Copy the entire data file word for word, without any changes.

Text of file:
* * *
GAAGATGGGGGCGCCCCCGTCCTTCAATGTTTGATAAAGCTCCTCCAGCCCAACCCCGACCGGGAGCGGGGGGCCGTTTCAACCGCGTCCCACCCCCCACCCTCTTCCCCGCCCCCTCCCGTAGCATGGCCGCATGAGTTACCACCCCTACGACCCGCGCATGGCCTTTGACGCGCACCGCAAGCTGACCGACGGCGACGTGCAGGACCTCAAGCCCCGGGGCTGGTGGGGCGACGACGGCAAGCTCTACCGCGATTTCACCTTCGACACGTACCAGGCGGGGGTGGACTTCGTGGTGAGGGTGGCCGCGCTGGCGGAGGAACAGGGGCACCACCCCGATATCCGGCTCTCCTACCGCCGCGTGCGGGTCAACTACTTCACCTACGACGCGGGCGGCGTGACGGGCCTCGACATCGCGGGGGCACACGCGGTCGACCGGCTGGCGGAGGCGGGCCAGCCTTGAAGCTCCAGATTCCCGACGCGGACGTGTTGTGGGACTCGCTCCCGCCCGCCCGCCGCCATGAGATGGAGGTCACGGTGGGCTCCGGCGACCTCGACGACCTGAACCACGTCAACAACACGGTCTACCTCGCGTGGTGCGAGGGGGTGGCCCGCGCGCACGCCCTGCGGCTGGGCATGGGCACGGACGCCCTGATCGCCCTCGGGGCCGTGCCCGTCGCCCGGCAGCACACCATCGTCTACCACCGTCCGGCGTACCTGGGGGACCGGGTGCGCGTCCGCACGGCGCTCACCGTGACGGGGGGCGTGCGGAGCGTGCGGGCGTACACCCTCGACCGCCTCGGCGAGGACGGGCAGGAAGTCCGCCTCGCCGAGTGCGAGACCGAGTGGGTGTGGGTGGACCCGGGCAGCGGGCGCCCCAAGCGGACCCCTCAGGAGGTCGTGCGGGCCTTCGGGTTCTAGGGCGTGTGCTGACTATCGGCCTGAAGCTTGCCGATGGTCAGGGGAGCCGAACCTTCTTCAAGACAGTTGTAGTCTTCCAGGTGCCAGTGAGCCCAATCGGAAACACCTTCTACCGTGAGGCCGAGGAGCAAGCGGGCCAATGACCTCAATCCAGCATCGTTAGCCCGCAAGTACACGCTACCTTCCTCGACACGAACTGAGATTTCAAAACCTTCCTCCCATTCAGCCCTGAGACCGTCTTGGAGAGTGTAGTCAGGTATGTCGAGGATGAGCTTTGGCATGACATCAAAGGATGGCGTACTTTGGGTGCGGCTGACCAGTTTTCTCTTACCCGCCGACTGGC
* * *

GAAGATGGGGGCGCCCCCGTCCTTCAATGTTTGATAAAGCTCCTCCAGCCCAACCCCGACCGGGAGCGGGGGGCCGTTTCAACCGCGTCCCACCCCCCACCCTCTTCCCCGCCCCCTCCCGTAGCATGGCCGCATGAGTTACCACCCCTACGACCCGCGCATGGCCTTTGACGCGCACCGCAAGCTGACCGACGGCGACGTGCAGGACCTCAAGCCCCGGGGCTGGTGGGGCGACGACGGCAAGCTCTACCGCGATTTCACCTTCGACACGTACCAGGCGGGGGTGGACTTCGTGGTGAGGGTGGCCGCGCTGGCGGAGGAACAGGGGCACCACCCCGATATCCGGCTCTCCTACCGCCGCGTGCGGGTCAACTACTTCACCTACGACGCGGGCGGCGTGACGGGCCTCGACATCGCGGGGGCACACGCGGTCGACCGGCTGGCGGAGGCGGGCCAGCCTTGAAGCTCCAGATTCCCGACGCGGACGTGTTGTGGGACTCGCTCCCGCCCGCCCGCCGCCATGAGATGGAGGTCACGGTGGGCTCCGGCGACCTCGACGACCTGAACCACGTCAACAACACGGTCTACCTCGCGTGGTGCGAGGGGGTGGCCCGCGCGCACGCCCTGCGGCTGGGCATGGGCACGGACGCCCTGATCGCCCTCGGGGCCGTGCCCGTCGCCCGGCAGCACACCATCGTCTACCACCGTCCGGCGTACCTGGGGGACCGGGTGCGCGTCCGCACGGCGCTCACCGTGACGGGGGGCGTGCGGAGCGTGCGGGCGTACACCCTCGACCGCCTCGGCGAGGACGGGCAGGAAGTCCGCCTCGCCGAGTGCGAGACCGAGTGGGTGTGGGTGGACCCGGGCAGCGGGCGCCCCAAGCGGACCCCTCAGGAGGTCGTGCGGGCCTTCGGGTTCTAGGGCGTGTGCTGACTATCGGCCTGAAGCTTGCCGATGGTCAGGGGAGCCGAACCTTCTTCAAGACAGTTGTAGTCTTCCAGGTGCCAGTGAGCCCAATCGGAAACACCTTCTACCGTGAGGCCGAGGAGCAAGCGGGCCAATGACCTCAATCCAGCATCGTTAGCCCGCAAGTACACGCTACCTTCCTCGACACGAACTGAGATTTCAAAACCTTCCTCCCATTCAGCCCTGAGACCGTCTTGGAGAGTGTAGTCAGGTATGTCGAGGATGAGCTTTGGCATGACATCAAAGGATGGCGTACTTTGGGTGCGGCTGACCAGTTTTCTCTTACCCGCCGACTGGC